3. Passive Voice

The Passive is not a common old feature of the IE III dialects; it is nevertheless necessary to develop a common modern European grammatical feature based on old endings, like the Conditional.

The -r ending was usual in the Middle Voice, and it either had a special impersonal value or marked the Middle voice. There are thus two features to distinguish their uses: the form and the meaning.

a. The -r after the stem has usually in Europaio an impersonal value, and can be lengthened: -ro, -roi, -renti, -ronti, -rontoi, etc. They are used in the 3. person singular and plural, and the -nt- is added when needed to distinguish the plural; and when the Middle was needed, an -o was added. The primary -i was also added with this aim.

b. The -r after the ending was usual in forms related to the Middle Voice in Latin, Italic, Celtic, Tocharian (and even Germanic, Indo-Iranian and Anatolian). Especially in some European dialects, they replaced the primary Middle endings, and acquired a Middle-Passive value. There was, however, no opposition primary/secondary. In our Europaio system, we have chosen to assign this especially European (Northern) value to these endings, leaving the general forms in -i for the middle.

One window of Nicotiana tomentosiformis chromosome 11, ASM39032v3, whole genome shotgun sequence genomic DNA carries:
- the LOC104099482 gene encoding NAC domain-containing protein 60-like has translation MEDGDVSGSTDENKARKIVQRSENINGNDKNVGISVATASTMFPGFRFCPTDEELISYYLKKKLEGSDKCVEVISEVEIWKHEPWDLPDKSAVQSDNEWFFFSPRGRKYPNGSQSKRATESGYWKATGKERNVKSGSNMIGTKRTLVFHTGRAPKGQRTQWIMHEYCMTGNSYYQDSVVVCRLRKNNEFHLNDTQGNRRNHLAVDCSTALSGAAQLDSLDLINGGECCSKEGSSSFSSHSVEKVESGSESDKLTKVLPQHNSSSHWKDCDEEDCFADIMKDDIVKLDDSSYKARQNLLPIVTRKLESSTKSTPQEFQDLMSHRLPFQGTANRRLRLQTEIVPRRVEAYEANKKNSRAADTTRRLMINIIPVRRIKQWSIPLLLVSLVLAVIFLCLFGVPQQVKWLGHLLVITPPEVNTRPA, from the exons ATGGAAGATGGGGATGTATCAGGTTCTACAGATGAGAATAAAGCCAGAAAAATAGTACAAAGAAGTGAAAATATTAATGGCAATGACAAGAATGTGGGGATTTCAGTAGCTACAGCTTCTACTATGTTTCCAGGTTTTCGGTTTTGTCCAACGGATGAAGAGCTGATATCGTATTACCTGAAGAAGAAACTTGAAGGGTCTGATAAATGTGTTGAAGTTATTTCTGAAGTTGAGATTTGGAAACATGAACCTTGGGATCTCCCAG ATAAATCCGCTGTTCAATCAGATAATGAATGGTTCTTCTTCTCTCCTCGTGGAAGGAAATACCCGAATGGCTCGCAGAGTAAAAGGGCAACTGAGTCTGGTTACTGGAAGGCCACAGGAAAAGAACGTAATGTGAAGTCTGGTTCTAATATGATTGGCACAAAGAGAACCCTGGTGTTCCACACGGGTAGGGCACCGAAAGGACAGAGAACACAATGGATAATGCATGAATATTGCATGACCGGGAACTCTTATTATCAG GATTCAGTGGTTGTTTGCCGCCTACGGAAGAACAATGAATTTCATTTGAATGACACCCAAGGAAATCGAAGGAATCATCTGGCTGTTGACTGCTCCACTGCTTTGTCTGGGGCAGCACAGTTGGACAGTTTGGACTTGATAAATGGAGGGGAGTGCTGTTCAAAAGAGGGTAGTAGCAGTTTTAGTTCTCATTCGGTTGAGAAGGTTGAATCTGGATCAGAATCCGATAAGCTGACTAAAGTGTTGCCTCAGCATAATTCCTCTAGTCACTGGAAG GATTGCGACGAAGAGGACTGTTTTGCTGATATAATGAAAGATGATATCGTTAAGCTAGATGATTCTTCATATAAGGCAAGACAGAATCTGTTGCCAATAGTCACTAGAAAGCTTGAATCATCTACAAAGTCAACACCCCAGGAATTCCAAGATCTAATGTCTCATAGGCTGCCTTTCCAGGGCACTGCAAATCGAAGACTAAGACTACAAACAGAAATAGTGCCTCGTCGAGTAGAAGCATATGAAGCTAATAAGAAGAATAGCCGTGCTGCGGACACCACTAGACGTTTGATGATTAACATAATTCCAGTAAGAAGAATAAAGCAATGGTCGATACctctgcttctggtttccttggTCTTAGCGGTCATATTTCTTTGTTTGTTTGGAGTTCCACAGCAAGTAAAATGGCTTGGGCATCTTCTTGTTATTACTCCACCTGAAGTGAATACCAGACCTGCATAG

Note. The older meaning traceable (possibly that of IE II) of these endings are the same, though: impersonal subject or, at least, subject separated from the action.

 

 

PASSIVE

SING.

1.

-(m)ar

 

2.

-sor

 

3.

-tor

PLUR.

1.

-mosr/mor

 

2.

-dhuer

 

3.

-(e/o)ntor

This scheme can be further subdivided in the thematic and athematic paradigms:

 

 

Athematic

Thematic

SING.

1.

-mar

-ar, -omar

 

2.

-sor

-esor

 

3.

-tor

-etor

PLUR.

1.

-mosr/-mor

-omosr/-omor

 

2.

-dhuer

-edhuer

 

3.

-(e)ntor

-ontor

The passives formed with these endings are only the dynamic ones, though, not the statives, which are formed with the verb es, to be. See 7.1.3. for more information on dynamic passives.